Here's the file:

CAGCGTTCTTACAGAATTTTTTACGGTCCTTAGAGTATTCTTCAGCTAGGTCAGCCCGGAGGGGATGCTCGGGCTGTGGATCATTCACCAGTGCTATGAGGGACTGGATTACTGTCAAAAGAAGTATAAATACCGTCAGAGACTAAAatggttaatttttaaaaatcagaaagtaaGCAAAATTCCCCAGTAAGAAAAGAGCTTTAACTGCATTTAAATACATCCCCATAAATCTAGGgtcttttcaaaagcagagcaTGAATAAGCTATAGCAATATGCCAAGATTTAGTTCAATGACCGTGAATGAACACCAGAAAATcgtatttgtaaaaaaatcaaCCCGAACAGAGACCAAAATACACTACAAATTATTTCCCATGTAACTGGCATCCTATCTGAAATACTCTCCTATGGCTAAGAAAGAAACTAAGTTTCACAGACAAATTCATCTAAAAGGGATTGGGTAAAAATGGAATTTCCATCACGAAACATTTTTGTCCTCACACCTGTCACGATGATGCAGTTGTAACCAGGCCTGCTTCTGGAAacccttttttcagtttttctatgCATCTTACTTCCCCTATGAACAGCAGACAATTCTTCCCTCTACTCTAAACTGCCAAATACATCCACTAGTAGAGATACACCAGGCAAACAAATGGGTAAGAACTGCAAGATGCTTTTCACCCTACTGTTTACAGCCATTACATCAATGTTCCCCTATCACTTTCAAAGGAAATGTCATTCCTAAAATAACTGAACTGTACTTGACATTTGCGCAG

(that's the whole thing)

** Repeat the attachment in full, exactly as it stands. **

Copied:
CAGCGTTCTTACAGAATTTTTTACGGTCCTTAGAGTATTCTTCAGCTAGGTCAGCCCGGAGGGGATGCTCGGGCTGTGGATCATTCACCAGTGCTATGAGGGACTGGATTACTGTCAAAAGAAGTATAAATACCGTCAGAGACTAAAatggttaatttttaaaaatcagaaagtaaGCAAAATTCCCCAGTAAGAAAAGAGCTTTAACTGCATTTAAATACATCCCCATAAATCTAGGgtcttttcaaaagcagagcaTGAATAAGCTATAGCAATATGCCAAGATTTAGTTCAATGACCGTGAATGAACACCAGAAAATcgtatttgtaaaaaaatcaaCCCGAACAGAGACCAAAATACACTACAAATTATTTCCCATGTAACTGGCATCCTATCTGAAATACTCTCCTATGGCTAAGAAAGAAACTAAGTTTCACAGACAAATTCATCTAAAAGGGATTGGGTAAAAATGGAATTTCCATCACGAAACATTTTTGTCCTCACACCTGTCACGATGATGCAGTTGTAACCAGGCCTGCTTCTGGAAacccttttttcagtttttctatgCATCTTACTTCCCCTATGAACAGCAGACAATTCTTCCCTCTACTCTAAACTGCCAAATACATCCACTAGTAGAGATACACCAGGCAAACAAATGGGTAAGAACTGCAAGATGCTTTTCACCCTACTGTTTACAGCCATTACATCAATGTTCCCCTATCACTTTCAAAGGAAATGTCATTCCTAAAATAACTGAACTGTACTTGACATTTGCGCAG